This exhibition of mixed media works makes a strong statement about landscape and the scrapping away of it's wealth due to human and natural forces. The subject of these images reference the Irwin River in 2001 when it ran in flood consuming flora, fauna and fences in it wake. The vulnerability of its banks were a question of poor land management which exacerbated the fury of the flood. Janet Yates has adeptly captured the force of nature as it rearranges itself and the fortitude of it's inhabitants after the fact.
The force is noted with thick swirls of paint that depict both the fluid motion of dark water and the sinuous twisting of twigs, vines and branches as they are swept into eddies by the torrent. Some evoke fear, others hope. For example After Alchemy there is calm ...and then... shows a tangled forest of vertical and horizontal pieces of trees with one strong upright gum wrapped in dark ribbons of raging river currents. The tree holds out a limb from which hangs a straight, still rope tied to the centre of a board; a child's swing. It is quite a powerful image as it suggests a reversal of nature. Properly, the rambling of the stream should be barely noticed while a child swings wildly, happily back and forth. One hopes all will be calm again, except for the exuberance of an innocent child playing in the bush.
Most of the works suggest how bits of nature have been churned up and put back in the wrong place. However, in Blue Wren in Search of Beauty the artist refrains from illustrating the title, instead she creates a well balanced and pleasing composition with texture, colour, and interesting mark making that suggests a sense of energy and emotion. It is a well designed work as each time it was addressed, I discovered something different. It's a very good 'painting'.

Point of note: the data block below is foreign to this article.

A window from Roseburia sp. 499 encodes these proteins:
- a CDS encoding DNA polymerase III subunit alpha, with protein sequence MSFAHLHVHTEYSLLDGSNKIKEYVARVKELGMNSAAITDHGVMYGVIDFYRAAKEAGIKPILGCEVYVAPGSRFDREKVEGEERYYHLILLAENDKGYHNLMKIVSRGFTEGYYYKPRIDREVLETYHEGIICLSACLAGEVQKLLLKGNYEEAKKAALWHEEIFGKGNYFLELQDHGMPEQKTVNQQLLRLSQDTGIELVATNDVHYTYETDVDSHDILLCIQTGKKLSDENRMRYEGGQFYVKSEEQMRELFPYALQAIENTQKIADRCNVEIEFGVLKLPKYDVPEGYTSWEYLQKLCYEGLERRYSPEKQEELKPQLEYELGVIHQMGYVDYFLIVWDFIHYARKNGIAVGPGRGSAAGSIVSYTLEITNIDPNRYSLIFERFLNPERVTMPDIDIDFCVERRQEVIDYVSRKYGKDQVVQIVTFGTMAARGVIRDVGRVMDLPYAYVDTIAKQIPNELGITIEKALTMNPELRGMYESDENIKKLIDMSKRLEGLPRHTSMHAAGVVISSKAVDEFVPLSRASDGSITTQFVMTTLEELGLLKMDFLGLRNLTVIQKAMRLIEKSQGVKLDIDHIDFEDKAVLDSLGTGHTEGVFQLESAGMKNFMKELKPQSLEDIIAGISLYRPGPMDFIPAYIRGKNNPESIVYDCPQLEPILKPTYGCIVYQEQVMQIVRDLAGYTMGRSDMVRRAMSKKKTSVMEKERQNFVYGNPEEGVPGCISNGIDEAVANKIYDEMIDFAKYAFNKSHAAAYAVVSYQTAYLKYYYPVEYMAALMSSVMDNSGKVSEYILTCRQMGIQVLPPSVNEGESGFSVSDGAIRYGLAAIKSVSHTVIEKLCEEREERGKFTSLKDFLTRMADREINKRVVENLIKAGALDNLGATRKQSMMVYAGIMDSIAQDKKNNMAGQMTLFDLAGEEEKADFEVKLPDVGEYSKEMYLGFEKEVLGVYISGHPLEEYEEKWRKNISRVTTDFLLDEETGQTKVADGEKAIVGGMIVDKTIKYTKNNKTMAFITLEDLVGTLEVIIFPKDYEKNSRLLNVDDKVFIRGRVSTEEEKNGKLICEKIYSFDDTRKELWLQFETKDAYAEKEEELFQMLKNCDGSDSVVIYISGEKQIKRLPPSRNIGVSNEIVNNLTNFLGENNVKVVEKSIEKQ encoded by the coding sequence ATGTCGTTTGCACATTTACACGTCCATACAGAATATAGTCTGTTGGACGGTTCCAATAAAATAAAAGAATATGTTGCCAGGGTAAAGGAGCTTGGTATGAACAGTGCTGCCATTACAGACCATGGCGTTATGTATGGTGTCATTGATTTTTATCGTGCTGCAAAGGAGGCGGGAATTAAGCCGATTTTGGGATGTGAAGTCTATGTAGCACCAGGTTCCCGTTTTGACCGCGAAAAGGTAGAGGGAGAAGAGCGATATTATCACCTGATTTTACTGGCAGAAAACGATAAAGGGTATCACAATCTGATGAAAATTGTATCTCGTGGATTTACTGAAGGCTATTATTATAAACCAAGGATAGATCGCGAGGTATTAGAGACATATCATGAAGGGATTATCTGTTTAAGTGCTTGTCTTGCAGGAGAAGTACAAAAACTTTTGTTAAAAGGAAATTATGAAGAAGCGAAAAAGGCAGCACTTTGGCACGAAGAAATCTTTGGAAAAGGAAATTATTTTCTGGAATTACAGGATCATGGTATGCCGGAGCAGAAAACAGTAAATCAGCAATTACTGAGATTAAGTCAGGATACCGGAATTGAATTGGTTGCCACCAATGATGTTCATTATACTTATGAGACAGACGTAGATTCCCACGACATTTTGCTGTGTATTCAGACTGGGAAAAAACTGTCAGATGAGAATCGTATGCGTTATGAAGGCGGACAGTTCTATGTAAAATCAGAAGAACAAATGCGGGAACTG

I was taken by the plight of the inhabitants around the river after the flood. For example, the owl in Paranoia; his territory seems to be inhabited by 'blow ins' as we detect a number of eyes half hidden in the tall grass. Then there is the bird of Can't wait, too busy who seems to be returning an egg to its nest before going off to look for others. The use of colour in both these works, as well as the construction of the images, engages the eye and imagination. While Choke offers the most rewarding of all, in its image and narrative, as it shows a new leaf growing up from the old devastation.
This is the first time I've seen Janet Yates' work and can say with all honesty that I'm looking forward to viewing more in the future. And I'll also look forward to future visits to this charming new gallery at the top of the hill in Kalamunda.
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